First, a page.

|In a week with little new data, the surprising upset in the general election dominated both headlines and financial market discussions. Equity markets initially reacted with shock at the election outcome, but after a few days, the Dow Jones Industrial Average hovered around a new all-time high. This extraordinary achievement in stock prices represented a sense of optimism following an extremely divisive campaign, helped along by gracious and conciliatory comments from the candidates themselves. For manufacturers, we hope that this renewed sense of unity encourages our nation’s leaders to enact pro-growth policies and to find solutions to our long-term challenges, as outlined in a letter released the day after the election to President-elect Donald Trump. Those policies include a series of priorities outlined earlier this year in the NAM’s “Competing to Win” document.
Beyond the election, there were a few releases on the manufacturing labor market—one looking at the past and the other providing some possible encouragement for the future. The Business Employment Dynamics (BED) report said that net employment growth declined in the first quarter for the third consecutive quarter. The data are released with a two-quarter lag, so they are mostly a reminder of the pullback in hiring earlier this year. The BED release also found that start-up rates for new manufacturing establishments have continued to fall, with the rate of employees per start-up also easing.
More positively, manufacturing job openings rose slightly, up from 326,000 in August to 334,000 in September. Openings have drifted lower since achieving an all-time high of 397,000 in April. Through the first three quarters of 2016, job openings have averaged 349,000 per month, up from 311,000 for 2015 as a whole. As such, we have continued to see relatively healthy gains in manufacturing job openings, despite some easing over the past few months. This gives us optimism for faster hiring growth moving forward. At the same time, hiring has remained quite soft despite elevated job opening rates, at least for now. Indeed, net hiring was barely positive in September, even as it marked the fourth consecutive month of net gains.
Meanwhile, consumer confidence rebounded in November after falling to a 13-month low in October, according to preliminary data from the University of Michigan and Thomson Reuters. Note that this is a preliminary figure, and it will be interesting to see how the final data, which will be released on November 23, are impacted by the election results. The good news is that consumers appear to be more willing to use their credit cards when making purchases, moving on from some of the caution earlier in the year. U.S. consumer credit outstanding rose 6.7 percent at the annual rate in September. Across the past 12 months, consumer credit has increased 6.0 percent, with roughly equal gains for both revolving and nonrevolving credit lines. That mirrors stronger consumer spending data of late.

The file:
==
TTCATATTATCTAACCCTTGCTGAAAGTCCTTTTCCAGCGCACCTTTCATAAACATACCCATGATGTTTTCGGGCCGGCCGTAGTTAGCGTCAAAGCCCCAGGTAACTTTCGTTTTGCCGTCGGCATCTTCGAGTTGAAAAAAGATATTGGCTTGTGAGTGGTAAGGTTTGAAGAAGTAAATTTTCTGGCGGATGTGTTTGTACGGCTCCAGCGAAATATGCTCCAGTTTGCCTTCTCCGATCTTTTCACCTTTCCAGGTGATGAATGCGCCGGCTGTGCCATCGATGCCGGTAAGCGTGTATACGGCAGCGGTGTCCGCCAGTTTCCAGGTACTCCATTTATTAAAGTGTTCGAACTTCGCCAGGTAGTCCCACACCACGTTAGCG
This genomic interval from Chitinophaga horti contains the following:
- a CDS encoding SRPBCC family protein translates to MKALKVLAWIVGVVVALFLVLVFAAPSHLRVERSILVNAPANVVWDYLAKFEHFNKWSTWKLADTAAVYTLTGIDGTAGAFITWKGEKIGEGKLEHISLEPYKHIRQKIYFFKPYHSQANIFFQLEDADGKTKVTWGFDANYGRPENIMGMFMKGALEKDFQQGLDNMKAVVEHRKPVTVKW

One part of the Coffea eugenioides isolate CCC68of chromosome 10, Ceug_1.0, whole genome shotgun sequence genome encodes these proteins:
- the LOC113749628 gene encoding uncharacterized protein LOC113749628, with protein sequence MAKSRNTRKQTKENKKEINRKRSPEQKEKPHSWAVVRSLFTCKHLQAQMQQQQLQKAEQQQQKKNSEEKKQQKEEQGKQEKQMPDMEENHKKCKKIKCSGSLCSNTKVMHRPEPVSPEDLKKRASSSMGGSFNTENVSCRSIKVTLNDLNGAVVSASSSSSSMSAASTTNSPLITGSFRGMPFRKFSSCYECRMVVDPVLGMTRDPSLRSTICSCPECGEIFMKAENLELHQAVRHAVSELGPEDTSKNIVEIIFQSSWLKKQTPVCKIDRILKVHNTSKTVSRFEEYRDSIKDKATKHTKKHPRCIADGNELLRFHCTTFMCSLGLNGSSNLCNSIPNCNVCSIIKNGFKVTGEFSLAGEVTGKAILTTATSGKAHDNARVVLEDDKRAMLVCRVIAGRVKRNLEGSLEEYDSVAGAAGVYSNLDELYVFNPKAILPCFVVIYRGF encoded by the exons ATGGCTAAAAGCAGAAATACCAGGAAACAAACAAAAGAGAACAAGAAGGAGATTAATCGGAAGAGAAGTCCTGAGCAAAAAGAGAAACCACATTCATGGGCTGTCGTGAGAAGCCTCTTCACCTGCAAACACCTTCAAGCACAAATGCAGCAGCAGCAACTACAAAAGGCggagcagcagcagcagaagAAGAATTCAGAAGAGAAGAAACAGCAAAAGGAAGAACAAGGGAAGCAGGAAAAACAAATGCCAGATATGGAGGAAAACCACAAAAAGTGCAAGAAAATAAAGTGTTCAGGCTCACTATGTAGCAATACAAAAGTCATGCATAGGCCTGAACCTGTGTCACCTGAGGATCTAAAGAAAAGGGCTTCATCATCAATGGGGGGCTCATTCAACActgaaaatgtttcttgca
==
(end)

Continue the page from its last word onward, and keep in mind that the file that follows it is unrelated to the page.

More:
At the same time, the Small Business Optimism Index from the National Federation of Independent Business increased to its highest level year to date but subdued relative to what we might prefer. Soft sales and earnings data help to provide an explanation for why small business owners are anxious, with respondents citing economic conditions and the political climate as a concern. Following the election outcome, it will interesting to see if that index shifts somewhat in terms of sentiment.
This week, we will get a number of economic reports about the current health of the manufacturing sector. First and foremost, the Federal Reserve will release industrial production figures for October, and we will be looking for manufacturing production to build on the rebound in September data. With that said, output in the sector has been essentially stagnant year-over-year as manufacturers have struggled with global headwinds and economic uncertainties. We will be looking for an acceleration in that pace moving forward. In addition, there should be similar trends in the regional surveys from the Kansas City, New York and Philadelphia Federal Reserve Banks. Other highlights include the latest data on consumer and producer prices, housing starts and permits, the leading economic index, retail sales and state employment.